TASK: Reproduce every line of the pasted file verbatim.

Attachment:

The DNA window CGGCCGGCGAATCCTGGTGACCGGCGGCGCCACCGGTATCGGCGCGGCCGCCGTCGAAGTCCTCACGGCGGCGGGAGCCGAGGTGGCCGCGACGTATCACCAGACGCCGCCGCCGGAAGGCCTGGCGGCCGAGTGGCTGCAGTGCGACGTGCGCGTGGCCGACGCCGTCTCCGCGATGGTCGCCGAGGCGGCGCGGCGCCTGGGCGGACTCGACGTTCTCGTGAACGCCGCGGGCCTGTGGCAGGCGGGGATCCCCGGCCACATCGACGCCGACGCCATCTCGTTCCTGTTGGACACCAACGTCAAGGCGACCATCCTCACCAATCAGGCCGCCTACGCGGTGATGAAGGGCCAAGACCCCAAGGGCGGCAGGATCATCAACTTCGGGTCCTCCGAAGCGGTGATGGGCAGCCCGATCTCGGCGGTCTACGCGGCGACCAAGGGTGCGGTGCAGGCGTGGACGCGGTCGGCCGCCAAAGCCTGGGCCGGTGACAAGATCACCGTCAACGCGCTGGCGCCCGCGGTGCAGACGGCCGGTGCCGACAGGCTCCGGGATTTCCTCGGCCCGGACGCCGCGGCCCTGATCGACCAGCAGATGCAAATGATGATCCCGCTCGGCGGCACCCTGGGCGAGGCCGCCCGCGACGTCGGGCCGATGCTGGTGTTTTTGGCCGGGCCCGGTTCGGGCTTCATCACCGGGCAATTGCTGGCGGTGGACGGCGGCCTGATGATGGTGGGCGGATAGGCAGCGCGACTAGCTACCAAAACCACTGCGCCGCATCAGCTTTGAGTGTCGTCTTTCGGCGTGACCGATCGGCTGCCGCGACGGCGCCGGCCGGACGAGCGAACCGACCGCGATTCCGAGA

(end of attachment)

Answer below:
The DNA window CGGCCGGCGAATCCTGGTGACCGGCGGCGCCACCGGTATCGGCGCGGCCGCCGTCGAAGTCCTCACGGCGGCGGGAGCCGAGGTGGCCGCGACGTATCACCAGACGCCGCCGCCGGAAGGCCTGGCGGCCGAGTGGCTGCAGTGCGACGTGCGCGTGGCCGACGCCGTCTCCGCGATGGTCGCCGAGGCGGCGCGGCGCCTGGGCGGACTCGACGTTCTCGTGAACGCCGCGGGCCTGTGGCAGGCGGGGATCCCCGGCCACATCGACGCCGACGCCATCTCGTTCCTGTTGGACACCAACGTCAAGGCGACCATCCTCACCAATCAGGCCGCCTACGCGGTGATGAAGGGCCAAGACCCCAAGGGCGGCAGGATCATCAACTTCGGGTCCTCCGAAGCGGTGATGGGCAGCCCGATCTCGGCGGTCTACGCGGCGACCAAGGGTGCGGTGCAGGCGTGGACGCGGTCGGCCGCCAAAGCCTGGGCCGGTGACAAGATCACCGTCAACGCGCTGGCGCCCGCGGTGCAGACGGCCGGTGCCGACAGGCTCCGGGATTTCCTCGGCCCGGACGCCGCGGCCCTGATCGACCAGCAGATGCAAATGATGATCCCGCTCGGCGGCACCCTGGGCGAGGCCGCCCGCGACGTCGGGCCGATGCTGGTGTTTTTGGCCGGGCCCGGTTCGGGCTTCATCACCGGGCAATTGCTGGCGGTGGACGGCGGCCTGATGATGGTGGGCGGATAGGCAGCGCGACTAGCTACCAAAACCACTGCGCCGCATCAGCTTTGAGTGTCGTCTTTCGGCGTGACCGATCGGCTGCCGCGACGGCGCCGGCCGGACGAGCGAACCGACCGCGATTCCGAGA